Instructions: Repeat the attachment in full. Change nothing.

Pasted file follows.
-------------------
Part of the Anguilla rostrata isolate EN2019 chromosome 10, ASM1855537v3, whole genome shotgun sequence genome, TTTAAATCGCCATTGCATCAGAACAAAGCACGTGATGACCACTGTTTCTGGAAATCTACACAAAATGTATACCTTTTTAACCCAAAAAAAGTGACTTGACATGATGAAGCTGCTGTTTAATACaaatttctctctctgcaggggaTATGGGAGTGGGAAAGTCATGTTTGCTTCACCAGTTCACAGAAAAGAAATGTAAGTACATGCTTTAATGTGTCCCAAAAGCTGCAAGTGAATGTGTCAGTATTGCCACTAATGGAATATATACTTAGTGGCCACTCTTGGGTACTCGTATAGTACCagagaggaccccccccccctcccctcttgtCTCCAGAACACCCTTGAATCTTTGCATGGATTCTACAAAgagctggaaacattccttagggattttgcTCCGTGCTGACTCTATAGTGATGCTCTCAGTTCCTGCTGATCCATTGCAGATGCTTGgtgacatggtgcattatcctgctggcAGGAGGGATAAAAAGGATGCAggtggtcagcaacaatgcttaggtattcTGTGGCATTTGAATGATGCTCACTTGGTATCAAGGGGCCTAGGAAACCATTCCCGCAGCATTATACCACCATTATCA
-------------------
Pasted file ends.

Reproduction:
Part of the Anguilla rostrata isolate EN2019 chromosome 10, ASM1855537v3, whole genome shotgun sequence genome, TTTAAATCGCCATTGCATCAGAACAAAGCACGTGATGACCACTGTTTCTGGAAATCTACACAAAATGTATACCTTTTTAACCCAAAAAAAGTGACTTGACATGATGAAGCTGCTGTTTAATACaaatttctctctctgcaggggaTATGGGAGTGGGAAAGTCATGTTTGCTTCACCAGTTCACAGAAAAGAAATGTAAGTACATGCTTTAATGTGTCCCAAAAGCTGCAAGTGAATGTGTCAGTATTGCCACTAATGGAATATATACTTAGTGGCCACTCTTGGGTACTCGTATAGTACCagagaggaccccccccccctcccctcttgtCTCCAGAACACCCTTGAATCTTTGCATGGATTCTACAAAgagctggaaacattccttagggattttgcTCCGTGCTGACTCTATAGTGATGCTCTCAGTTCCTGCTGATCCATTGCAGATGCTTGgtgacatggtgcattatcctgctggcAGGAGGGATAAAAAGGATGCAggtggtcagcaacaatgcttaggtattcTGTGGCATTTGAATGATGCTCACTTGGTATCAAGGGGCCTAGGAAACCATTCCCGCAGCATTATACCACCATTATCA